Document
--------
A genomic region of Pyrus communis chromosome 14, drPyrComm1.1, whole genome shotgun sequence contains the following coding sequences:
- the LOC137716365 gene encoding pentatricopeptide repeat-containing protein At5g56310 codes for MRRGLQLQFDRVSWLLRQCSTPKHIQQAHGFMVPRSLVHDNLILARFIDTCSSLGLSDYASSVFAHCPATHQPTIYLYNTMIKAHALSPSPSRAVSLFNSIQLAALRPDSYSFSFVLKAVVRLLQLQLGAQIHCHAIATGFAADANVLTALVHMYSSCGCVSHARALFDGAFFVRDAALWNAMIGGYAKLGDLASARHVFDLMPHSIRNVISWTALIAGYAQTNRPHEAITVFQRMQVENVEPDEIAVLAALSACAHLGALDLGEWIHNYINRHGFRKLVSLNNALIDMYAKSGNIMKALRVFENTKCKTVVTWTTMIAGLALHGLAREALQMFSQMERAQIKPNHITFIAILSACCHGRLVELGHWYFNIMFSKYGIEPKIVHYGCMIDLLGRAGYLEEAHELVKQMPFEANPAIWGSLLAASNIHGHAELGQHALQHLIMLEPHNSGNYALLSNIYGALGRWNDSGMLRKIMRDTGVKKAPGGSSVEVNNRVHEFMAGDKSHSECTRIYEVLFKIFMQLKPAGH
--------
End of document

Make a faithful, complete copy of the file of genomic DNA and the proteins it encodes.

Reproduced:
A genomic region of Pyrus communis chromosome 14, drPyrComm1.1, whole genome shotgun sequence contains the following coding sequences:
- the LOC137716365 gene encoding pentatricopeptide repeat-containing protein At5g56310 codes for MRRGLQLQFDRVSWLLRQCSTPKHIQQAHGFMVPRSLVHDNLILARFIDTCSSLGLSDYASSVFAHCPATHQPTIYLYNTMIKAHALSPSPSRAVSLFNSIQLAALRPDSYSFSFVLKAVVRLLQLQLGAQIHCHAIATGFAADANVLTALVHMYSSCGCVSHARALFDGAFFVRDAALWNAMIGGYAKLGDLASARHVFDLMPHSIRNVISWTALIAGYAQTNRPHEAITVFQRMQVENVEPDEIAVLAALSACAHLGALDLGEWIHNYINRHGFRKLVSLNNALIDMYAKSGNIMKALRVFENTKCKTVVTWTTMIAGLALHGLAREALQMFSQMERAQIKPNHITFIAILSACCHGRLVELGHWYFNIMFSKYGIEPKIVHYGCMIDLLGRAGYLEEAHELVKQMPFEANPAIWGSLLAASNIHGHAELGQHALQHLIMLEPHNSGNYALLSNIYGALGRWNDSGMLRKIMRDTGVKKAPGGSSVEVNNRVHEFMAGDKSHSECTRIYEVLFKIFMQLKPAGH